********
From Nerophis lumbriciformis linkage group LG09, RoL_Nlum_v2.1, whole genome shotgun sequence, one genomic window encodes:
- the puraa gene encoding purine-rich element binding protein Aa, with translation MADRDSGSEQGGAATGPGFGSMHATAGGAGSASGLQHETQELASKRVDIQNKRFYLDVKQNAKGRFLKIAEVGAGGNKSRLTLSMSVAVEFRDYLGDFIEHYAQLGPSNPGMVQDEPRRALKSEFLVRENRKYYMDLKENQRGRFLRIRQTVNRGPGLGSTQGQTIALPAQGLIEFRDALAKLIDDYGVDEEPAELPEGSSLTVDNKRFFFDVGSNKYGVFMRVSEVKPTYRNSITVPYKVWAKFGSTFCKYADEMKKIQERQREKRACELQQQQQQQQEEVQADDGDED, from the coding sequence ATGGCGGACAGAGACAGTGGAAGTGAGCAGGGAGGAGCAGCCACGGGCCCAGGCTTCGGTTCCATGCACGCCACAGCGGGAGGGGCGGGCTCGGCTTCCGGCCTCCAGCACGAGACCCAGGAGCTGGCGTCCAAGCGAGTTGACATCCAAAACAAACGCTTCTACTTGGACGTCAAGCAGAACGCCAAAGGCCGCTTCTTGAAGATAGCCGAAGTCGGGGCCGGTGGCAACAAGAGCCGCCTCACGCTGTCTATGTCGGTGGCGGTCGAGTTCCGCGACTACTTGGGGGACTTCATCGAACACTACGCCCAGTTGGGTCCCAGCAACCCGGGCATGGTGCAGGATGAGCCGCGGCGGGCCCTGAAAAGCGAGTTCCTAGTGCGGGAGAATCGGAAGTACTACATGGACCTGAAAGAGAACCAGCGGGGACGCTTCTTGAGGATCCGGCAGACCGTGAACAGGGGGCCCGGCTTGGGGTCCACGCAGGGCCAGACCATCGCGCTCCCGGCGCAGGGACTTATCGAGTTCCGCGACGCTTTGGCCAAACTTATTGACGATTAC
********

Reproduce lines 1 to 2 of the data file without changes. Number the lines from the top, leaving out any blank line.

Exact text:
From Nerophis lumbriciformis linkage group LG09, RoL_Nlum_v2.1, whole genome shotgun sequence, one genomic window encodes:
- the puraa gene encoding purine-rich element binding protein Aa, with translation MADRDSGSEQGGAATGPGFGSMHATAGGAGSASGLQHETQELASKRVDIQNKRFYLDVKQNAKGRFLKIAEVGAGGNKSRLTLSMSVAVEFRDYLGDFIEHYAQLGPSNPGMVQDEPRRALKSEFLVRENRKYYMDLKENQRGRFLRIRQTVNRGPGLGSTQGQTIALPAQGLIEFRDALAKLIDDYGVDEEPAELPEGSSLTVDNKRFFFDVGSNKYGVFMRVSEVKPTYRNSITVPYKVWAKFGSTFCKYADEMKKIQERQREKRACELQQQQQQQQEEVQADDGDED, from the coding sequence ATGGCGGACAGAGACAGTGGAAGTGAGCAGGGAGGAGCAGCCACGGGCCCAGGCTTCGGTTCCATGCACGCCACAGCGGGAGGGGCGGGCTCGGCTTCCGGCCTCCAGCACGAGACCCAGGAGCTGGCGTCCAAGCGAGTTGACATCCAAAACAAACGCTTCTACTTGGACGTCAAGCAGAACGCCAAAGGCCGCTTCTTGAAGATAGCCGAAGTCGGGGCCGGTGGCAACAAGAGCCGCCTCACGCTGTCTATGTCGGTGGCGGTCGAGTTCCGCGACTACTTGGGGGACTTCATCGAACACTACGCCCAGTTGGGTCCCAGCAACCCGGGCATGGTGCAGGATGAGCCGCGGCGGGCCCTGAAAAGCGAGTTCCTAGTGCGGGAGAATCGGAAGTACTACATGGACCTGAAAGAGAACCAGCGGGGACGCTTCTTGAGGATCCGGCAGACCGTGAACAGGGGGCCCGGCTTGGGGTCCACGCAGGGCCAGACCATCGCGCTCCCGGCGCAGGGACTTATCGAGTTCCGCGACGCTTTGGCCAAACTTATTGACGATTAC